How do you fix a soccer game?

You find someone who wants to flip

From an article in Salon:
Buy off a star player and let him deal with his teammates. In The Fix: Soccer and Organized Crime, journalist Declan Hill described the shady world of match-fixing. Fixers hire a “runner”—a local go-between with connections in the league. He’s often a former athlete looking to augment his post-playing-career income. He identifies a top player who is susceptible to a buyoff. Maybe the player has gambling debts of his own, or perhaps he’s going through an expensive divorce. The runner passes him a lump of cash and promises more if he gets the desired result. If the player fails, however, the fixers will come after him. The player is then responsible for distributing the money among teammates who are willing to play along. It usually takes four or five players to ensure a loss. Fixers sometimes try to buy the collusion of referees, but it’s a less reliable strategy since there’s only so much a ref can do to influence a game without being obvious.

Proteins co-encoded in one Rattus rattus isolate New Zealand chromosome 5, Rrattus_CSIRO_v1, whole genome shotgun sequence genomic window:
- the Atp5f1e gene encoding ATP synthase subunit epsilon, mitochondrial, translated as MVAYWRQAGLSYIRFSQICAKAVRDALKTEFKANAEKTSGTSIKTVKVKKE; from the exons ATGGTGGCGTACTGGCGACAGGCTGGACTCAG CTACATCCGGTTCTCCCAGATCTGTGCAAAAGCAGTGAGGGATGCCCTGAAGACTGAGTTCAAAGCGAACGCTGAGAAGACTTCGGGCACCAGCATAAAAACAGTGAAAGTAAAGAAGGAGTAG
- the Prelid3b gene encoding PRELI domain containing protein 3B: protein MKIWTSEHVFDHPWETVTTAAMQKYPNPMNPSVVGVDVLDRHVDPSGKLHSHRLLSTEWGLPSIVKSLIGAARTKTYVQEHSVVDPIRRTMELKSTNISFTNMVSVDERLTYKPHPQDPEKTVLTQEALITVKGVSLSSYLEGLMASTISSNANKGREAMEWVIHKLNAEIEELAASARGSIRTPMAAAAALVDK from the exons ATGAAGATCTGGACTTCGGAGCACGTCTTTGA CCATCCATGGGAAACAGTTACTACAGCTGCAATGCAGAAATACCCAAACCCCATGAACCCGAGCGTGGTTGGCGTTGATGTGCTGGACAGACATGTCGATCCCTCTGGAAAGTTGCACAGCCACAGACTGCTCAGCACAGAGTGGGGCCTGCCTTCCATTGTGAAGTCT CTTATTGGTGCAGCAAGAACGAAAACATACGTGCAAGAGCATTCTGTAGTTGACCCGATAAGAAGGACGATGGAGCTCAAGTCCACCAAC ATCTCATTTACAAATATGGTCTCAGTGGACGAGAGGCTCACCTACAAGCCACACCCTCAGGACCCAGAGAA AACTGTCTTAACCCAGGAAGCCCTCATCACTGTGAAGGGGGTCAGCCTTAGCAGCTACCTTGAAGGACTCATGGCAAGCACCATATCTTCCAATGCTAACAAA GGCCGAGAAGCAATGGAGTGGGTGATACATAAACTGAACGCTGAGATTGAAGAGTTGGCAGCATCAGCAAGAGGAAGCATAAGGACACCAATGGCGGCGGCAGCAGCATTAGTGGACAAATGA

Read more: How Do You Fix a Soccer Game? With a runner and a few beards. Salon>>
- Image modified from Declan Hill's book

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